One of the big complaints about the genre is that puzzles and solutions are often nonsensical. Interestingly, the game does a good job of mostly avoiding that pitfall. Part of this is because the magic spells you learn become pretty integral to puzzles, bridging any logic gaps. Other times, there is some logical thought in how to solve the puzzle using the tools at your disposal. Using specific tools to create a makeshift boat, for example, or using garden tools to thwart a thief never seems odd. The game doesn't hold your hand when it comes to these solutions, so expect to put in some thought, but you won't question how it makes sense once you find the right combination of items to use.


This isn't to say that the gameplay isn't flawed, aside from a few obtuse puzzles. The final puzzle may feel wildly different, but it's skippable, so it isn't a very big obstacle. Repeating dialogue has been part of adventure games for a while, but there are times when the repeated lines are so long that they become irksome enough to warrant speed-clicking through them. Some puzzles and clickable elements, especially the optional ones, require such specific positioning that it can take a few attempts. The hint system is disappointing because it feels broken. The idea is that you ask for the Marquis' help when you need direction or hints. It sounds like a good feature, but it fails in practice because the hints aren't useful. You're simply given a reminder of the larger task at hand, and no amount of questioning gets you closer to an answer or even a hint.

Whereas most games focus on the main adventure and no more, The Night of the Rabbit does an admirable job of giving the player lots more to do. Dew drop collection throughout the game is the least rewarding, as it just gives you a Steam Achievement, but it is a nice diversion for very observant gamers. The same can be said for the sticker collection aspect, though it feels more valuable because you get tidbits about some of the kids in the world. Story collection is far more rewarding, as you can read through stories about Mousewood and get more background story. Then there's Quartets, a Go Fish-like clone that can be played at any time against anyone you meet. The game is simple but lots of fun, and while it's purely optional, it is a good enough distraction that you'll want to squeeze in a round or two between some of the more complicated puzzles.

Graphically, the game is similar in style to The Whispered World, one of Daedelic's earlier efforts. The backgrounds are all rendered wonderfully, with a myriad of colors and details that are reminiscent of a very nice painting or a beautiful backdrop in a hand-drawn animated movie. From the simplest to the most ornate pieces, each one looks excellent, especially when the layering effects provide some depth. The presence of fog or falling leaves give the illusion of being bigger than everything else, and that adds a sense of wonder to each scene. The characters provide a similar amount of detail but are much more brightly colored, making them stand out against the more muted backgrounds. The only flaw in this category is in the animations. Mouth movements are minimal and are restricted to a few frames of looping animation, and other actions are also limited to a scant few frames of animation. It might not be bothersome to genre veterans, but with the advances in technology and the game striving for a high-definition look, the lack of smoother animations is noticeable.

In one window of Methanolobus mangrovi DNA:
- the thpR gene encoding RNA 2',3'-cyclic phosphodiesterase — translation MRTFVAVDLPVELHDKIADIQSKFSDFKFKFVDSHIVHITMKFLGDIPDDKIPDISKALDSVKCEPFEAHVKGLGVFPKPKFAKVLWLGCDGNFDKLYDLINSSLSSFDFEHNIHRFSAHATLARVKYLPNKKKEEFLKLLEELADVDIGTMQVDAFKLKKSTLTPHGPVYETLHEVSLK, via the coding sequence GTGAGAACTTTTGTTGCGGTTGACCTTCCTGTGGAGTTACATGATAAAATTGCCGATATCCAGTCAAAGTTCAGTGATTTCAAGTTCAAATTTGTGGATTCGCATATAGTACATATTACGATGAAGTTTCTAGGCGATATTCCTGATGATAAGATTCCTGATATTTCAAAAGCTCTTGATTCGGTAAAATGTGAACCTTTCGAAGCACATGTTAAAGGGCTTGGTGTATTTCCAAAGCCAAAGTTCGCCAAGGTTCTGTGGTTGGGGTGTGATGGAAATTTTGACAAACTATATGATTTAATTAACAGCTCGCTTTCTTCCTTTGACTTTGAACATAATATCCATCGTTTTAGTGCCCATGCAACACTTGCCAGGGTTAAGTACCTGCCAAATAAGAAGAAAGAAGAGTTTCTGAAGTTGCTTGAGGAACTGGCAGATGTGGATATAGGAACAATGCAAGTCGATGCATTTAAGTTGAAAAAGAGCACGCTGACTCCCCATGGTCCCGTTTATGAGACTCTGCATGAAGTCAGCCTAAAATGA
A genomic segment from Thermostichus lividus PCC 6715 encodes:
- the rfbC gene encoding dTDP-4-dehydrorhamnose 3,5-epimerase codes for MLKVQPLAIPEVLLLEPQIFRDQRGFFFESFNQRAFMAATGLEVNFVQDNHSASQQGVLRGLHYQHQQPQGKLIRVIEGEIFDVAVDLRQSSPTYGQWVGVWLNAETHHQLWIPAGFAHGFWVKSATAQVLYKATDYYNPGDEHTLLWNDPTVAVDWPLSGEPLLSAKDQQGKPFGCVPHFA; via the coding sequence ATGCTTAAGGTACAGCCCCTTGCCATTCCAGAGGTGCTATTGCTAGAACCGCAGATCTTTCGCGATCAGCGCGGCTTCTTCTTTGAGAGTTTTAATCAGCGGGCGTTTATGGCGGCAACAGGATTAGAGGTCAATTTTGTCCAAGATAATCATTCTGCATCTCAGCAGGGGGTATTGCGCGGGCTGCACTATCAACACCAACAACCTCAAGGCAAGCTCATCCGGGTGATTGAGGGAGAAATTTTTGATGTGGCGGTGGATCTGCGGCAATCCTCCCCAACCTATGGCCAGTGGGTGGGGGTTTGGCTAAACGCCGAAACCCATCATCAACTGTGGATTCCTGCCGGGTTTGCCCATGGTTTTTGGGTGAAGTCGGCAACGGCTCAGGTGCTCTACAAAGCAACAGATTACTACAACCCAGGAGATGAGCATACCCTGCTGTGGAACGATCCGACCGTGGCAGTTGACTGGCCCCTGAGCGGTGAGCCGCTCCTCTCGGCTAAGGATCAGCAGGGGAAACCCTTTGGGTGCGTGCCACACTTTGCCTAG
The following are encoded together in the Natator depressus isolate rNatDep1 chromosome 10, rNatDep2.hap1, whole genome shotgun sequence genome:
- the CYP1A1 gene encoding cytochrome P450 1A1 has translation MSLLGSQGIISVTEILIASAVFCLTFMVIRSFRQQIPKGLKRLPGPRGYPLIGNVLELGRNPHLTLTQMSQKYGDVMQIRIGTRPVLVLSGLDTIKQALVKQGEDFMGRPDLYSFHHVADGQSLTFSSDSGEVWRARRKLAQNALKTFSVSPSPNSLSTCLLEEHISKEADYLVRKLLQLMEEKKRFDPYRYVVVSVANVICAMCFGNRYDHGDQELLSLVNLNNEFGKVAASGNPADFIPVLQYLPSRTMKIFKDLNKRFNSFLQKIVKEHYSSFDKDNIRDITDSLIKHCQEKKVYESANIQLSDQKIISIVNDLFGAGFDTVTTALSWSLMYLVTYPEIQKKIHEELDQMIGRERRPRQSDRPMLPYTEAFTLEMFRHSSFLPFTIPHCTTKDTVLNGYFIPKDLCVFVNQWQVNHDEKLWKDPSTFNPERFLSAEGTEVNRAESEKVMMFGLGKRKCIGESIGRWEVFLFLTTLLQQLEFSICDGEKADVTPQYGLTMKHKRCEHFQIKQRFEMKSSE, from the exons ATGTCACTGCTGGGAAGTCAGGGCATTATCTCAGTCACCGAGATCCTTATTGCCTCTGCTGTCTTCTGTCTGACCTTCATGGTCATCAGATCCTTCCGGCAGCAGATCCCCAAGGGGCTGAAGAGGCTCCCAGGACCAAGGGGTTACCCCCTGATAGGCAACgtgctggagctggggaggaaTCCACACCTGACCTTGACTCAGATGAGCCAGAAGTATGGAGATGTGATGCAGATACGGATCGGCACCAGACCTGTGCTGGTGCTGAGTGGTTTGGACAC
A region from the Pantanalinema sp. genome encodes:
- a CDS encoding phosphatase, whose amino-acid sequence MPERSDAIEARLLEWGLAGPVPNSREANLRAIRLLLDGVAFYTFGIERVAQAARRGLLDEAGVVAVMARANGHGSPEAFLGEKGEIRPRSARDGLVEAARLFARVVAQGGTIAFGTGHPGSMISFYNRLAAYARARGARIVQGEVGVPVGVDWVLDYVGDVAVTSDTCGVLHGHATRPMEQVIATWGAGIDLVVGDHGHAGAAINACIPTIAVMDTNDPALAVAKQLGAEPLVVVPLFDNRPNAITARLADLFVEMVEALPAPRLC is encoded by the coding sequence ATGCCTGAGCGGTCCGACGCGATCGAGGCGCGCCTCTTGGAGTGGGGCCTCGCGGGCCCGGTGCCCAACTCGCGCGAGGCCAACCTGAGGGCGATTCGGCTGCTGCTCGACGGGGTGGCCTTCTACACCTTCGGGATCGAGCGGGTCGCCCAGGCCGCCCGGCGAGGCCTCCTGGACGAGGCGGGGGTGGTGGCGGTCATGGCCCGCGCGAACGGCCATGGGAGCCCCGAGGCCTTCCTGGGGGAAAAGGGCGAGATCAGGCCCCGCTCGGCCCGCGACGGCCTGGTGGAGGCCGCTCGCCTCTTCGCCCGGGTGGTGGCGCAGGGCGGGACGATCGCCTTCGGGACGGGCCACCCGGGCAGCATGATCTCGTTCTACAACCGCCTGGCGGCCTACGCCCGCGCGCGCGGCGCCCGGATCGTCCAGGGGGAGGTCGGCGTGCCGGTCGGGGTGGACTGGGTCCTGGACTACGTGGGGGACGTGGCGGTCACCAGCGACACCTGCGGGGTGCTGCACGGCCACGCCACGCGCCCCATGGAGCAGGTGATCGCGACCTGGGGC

As for the sound, it's also well done. The score fits with the situations, going from calm melodies during normal situations to a robust theme during important scenes. The voice work is also good, with the actors matching up fine with their given characters. There are a few instances of lines being presented with the wrong inflections, but for the most part, the audio is fine. The minuses in this category come from a few technical issues. Balancing has to be done on the user's end since the default setup causes some scenes to have barely audible dialogue while the musical score blares away. Also, some lines abruptly end, so the final word doesn't finish or there's a noticeable sound of static popping when the line ends.

The Night of the Rabbit is certainly one of Daedelic's better games. The gameplay is faithful to the point-and-click adventure genre blueprint, but only with a few obtuse puzzles. The presentation isn't perfect, but it's rather beautiful and boasts some great visuals and set pieces. It's the story, though, that really carries the title by capturing the attention of the player with the film-like pacing and tonal shifts. For adventure game fans, this title is well worth your time.

Score: 8.5/10